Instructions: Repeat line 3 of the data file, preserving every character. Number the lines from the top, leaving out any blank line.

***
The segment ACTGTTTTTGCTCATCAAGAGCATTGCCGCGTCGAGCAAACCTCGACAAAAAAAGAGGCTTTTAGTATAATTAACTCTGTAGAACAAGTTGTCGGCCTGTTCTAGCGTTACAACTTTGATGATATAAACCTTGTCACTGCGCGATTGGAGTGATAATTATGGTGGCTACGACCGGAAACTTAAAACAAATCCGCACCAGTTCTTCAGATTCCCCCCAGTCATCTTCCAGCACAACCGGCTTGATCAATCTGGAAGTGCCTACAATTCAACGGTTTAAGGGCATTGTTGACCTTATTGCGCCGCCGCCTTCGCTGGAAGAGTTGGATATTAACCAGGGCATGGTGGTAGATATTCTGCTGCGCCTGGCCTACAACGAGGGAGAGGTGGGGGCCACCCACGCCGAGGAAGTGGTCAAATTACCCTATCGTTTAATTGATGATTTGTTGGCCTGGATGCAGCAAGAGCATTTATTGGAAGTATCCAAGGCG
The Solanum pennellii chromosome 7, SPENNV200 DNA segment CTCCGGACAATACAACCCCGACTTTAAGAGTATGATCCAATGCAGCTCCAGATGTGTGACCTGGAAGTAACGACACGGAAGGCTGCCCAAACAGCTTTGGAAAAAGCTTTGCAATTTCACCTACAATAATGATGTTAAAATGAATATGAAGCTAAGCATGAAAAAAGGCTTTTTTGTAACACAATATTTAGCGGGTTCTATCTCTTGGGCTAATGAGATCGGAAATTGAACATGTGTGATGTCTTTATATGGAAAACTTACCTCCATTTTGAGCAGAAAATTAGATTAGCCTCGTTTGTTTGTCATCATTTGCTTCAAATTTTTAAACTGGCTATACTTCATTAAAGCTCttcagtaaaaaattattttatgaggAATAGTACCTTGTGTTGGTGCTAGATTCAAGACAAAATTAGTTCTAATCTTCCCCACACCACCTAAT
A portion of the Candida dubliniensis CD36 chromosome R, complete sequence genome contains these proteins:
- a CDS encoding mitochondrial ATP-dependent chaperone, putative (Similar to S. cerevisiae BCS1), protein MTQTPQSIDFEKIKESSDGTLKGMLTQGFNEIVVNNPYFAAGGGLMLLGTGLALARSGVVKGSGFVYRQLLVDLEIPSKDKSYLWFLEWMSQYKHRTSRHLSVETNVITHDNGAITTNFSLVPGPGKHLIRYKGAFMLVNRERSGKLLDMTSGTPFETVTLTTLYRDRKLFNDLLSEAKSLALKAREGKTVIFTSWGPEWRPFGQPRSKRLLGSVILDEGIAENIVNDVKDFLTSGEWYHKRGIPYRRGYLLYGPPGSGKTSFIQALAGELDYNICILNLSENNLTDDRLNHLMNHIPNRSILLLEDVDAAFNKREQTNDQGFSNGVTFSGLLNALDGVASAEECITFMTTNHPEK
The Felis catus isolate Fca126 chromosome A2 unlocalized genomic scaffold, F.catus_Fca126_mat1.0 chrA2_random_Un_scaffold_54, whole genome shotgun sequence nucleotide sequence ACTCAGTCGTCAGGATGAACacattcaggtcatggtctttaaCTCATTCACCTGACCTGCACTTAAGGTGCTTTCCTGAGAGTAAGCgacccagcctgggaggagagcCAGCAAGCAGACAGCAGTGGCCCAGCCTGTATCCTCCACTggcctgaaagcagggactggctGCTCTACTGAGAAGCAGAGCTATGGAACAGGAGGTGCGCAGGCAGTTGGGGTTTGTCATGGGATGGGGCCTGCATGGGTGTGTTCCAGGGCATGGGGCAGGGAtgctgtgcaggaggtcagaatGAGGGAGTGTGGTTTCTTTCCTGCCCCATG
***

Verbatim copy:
A portion of the Candida dubliniensis CD36 chromosome R, complete sequence genome contains these proteins: